Prehab may seem like something that’s only important for athletes who make a living off of their physical talents and abilities, but if you want to prevent injuries (and the subsequent rehabilitation) and move more efficiently so you feel your best, you should prehab too.
While the exact protocols may take different forms from one individual to the next, the ultimate goal of prehab remains the same: to improve the body’s overall function. At the center of prehab is a focus on enhancing core function, which will help to mitigate muscle imbalances and poor posture. Muscle imbalances can alter normal functions in the body, changing both the way joints are loaded and the mechanics of our movements. This can trigger a domino effect of compensations throughout the entire body since the body is one kinetic chain.
And this doesn’t only happen to the pros. “Sixty-five percent of injuries are caused by these imbalances and overuse, which are more apt to come from spending long hours sitting at a desk than from playing on a field,” says Shana Martin, a master trainer for ACE and TRX.
How to Prehab
The best prehab focuses on stability and mobility training for the entire body, with additional attention to injury-prone areas such as the shoulders, Martin says. Ten to 20 minutes of myofascial release (using a foam roller or massage stick) followed by a dynamic warm-up incorporating corrective exercises and an assortment of mobility-focused movements for the feet, ankles, hips, thoracic spine, chest, and shoulders can be quite beneficial, says Todd Durkin, C.S.C.S., owner of Fitness Quest 10 and author of The Impact Body Plan.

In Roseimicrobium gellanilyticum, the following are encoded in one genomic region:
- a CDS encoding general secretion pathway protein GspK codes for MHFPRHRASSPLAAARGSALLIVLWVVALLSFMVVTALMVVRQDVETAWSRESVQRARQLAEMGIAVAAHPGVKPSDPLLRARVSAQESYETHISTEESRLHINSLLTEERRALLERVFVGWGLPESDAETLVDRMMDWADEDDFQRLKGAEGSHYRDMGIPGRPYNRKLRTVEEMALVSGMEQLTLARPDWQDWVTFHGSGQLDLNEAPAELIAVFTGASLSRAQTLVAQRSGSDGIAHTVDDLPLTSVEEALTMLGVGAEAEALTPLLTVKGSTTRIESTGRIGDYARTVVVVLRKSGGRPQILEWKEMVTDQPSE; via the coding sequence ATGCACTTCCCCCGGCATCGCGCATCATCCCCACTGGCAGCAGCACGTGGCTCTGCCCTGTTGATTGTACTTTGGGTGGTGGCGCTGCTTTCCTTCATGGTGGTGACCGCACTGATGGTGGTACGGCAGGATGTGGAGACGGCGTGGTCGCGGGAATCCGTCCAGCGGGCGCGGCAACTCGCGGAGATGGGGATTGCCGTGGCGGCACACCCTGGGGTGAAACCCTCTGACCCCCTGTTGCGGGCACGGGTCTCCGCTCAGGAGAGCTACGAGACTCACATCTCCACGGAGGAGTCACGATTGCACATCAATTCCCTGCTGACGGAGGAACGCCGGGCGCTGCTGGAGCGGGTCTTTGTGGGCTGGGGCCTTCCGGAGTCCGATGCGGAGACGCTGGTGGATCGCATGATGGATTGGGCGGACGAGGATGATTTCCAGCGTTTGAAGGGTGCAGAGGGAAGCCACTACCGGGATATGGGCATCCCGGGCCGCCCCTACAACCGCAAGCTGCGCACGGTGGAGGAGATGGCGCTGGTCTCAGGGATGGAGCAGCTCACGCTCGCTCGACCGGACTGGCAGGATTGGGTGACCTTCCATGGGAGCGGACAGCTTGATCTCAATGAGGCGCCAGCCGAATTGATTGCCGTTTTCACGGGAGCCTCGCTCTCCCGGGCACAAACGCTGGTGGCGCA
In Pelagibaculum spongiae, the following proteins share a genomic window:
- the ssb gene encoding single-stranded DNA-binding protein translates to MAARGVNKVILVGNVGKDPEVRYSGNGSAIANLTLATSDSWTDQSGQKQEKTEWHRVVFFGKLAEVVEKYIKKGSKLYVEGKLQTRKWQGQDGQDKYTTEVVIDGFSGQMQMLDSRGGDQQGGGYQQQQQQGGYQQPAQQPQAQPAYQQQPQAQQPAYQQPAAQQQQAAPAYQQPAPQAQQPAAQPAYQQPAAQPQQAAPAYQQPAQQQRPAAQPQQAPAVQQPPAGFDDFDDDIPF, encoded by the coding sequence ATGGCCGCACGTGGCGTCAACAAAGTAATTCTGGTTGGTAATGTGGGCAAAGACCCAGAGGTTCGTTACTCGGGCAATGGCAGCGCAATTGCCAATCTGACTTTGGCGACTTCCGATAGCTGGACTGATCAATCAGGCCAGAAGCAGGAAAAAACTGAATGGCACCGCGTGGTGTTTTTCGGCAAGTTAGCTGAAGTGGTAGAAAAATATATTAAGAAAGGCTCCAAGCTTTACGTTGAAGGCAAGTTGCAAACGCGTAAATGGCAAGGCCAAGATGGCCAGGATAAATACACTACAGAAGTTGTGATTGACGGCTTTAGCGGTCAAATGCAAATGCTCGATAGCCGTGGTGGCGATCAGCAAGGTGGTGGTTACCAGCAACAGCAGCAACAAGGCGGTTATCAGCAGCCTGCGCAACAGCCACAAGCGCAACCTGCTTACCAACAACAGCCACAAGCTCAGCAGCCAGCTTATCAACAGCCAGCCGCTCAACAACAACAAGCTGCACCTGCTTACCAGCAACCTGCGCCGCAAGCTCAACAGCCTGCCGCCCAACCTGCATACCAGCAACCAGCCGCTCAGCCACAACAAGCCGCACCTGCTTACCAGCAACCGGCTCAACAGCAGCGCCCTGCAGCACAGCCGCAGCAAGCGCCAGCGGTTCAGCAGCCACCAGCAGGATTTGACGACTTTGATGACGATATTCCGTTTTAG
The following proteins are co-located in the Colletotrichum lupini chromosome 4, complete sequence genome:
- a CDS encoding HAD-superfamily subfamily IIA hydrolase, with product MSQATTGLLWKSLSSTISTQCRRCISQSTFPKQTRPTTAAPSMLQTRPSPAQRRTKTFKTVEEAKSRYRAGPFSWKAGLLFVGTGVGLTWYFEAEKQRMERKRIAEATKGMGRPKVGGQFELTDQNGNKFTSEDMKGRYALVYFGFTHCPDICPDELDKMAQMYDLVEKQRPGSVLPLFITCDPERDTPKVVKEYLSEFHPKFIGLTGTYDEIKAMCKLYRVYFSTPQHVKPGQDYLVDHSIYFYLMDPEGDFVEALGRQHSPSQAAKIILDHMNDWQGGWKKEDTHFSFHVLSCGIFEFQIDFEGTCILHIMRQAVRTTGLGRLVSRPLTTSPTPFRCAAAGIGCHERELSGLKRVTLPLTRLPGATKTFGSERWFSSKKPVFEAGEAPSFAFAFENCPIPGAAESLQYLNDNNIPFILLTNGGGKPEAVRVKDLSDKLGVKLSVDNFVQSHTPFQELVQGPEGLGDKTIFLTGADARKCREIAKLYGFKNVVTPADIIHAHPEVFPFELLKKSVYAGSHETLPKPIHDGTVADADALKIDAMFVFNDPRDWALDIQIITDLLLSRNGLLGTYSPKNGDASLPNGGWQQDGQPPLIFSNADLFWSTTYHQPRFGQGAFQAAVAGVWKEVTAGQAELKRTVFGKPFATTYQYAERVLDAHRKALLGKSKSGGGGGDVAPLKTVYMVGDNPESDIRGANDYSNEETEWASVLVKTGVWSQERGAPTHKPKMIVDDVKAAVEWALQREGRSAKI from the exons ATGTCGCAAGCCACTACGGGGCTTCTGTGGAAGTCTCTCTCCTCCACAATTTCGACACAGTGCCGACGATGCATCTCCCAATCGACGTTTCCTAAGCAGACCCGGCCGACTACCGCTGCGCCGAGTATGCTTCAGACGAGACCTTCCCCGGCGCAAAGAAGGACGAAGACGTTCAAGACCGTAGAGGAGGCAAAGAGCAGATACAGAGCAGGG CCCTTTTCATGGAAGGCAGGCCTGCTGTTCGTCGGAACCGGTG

Once joint and postural integrity is gained or restored, you can shift to movement-based training centered around the five primary movement patterns: bend and lift movements (such as squats), single-leg movements (lunges), pushing movements (pushups), pulling movements (rows), and rotational movements (woodchops). These movements not only apply in the gym, they also translate to the things we do in everyday life, from climbing up the stairs at work to carrying a heavy bag of groceries to the car. Developing efficient movement patterns will ultimately decrease the likelihood of pain and injury.
For those with an existing injury that requires surgery, doing prehab under the guidance of a fitness professional can help you enter the procedure in the best possible shape so recovery goes more smoothly. “Often individuals will have conditions associated with orthopedic and/or cardiorespiratory issues that aren’t the direct reasons for the surgical intervention,” says Anthony Carey, C.S.C.S., founder of Function First in San Diego and inventor of the Core-Tex. “Addressing these conditions prior to a procedure minimizes the detrimental effects on the rehabilitation process while also enabling the supporting structures adjacent to the involved area to be functionally maximized to aid in daily activities during rehab.”
RELATED: 10 Ways to Use a Foam Roller
So regardless of your training goals, current fitness level, activities, and preexisting conditions, prehab should be a part of your routine to help you maximize your workouts and remain injury-free while enabling you to live your happiest, healthiest, fittest life.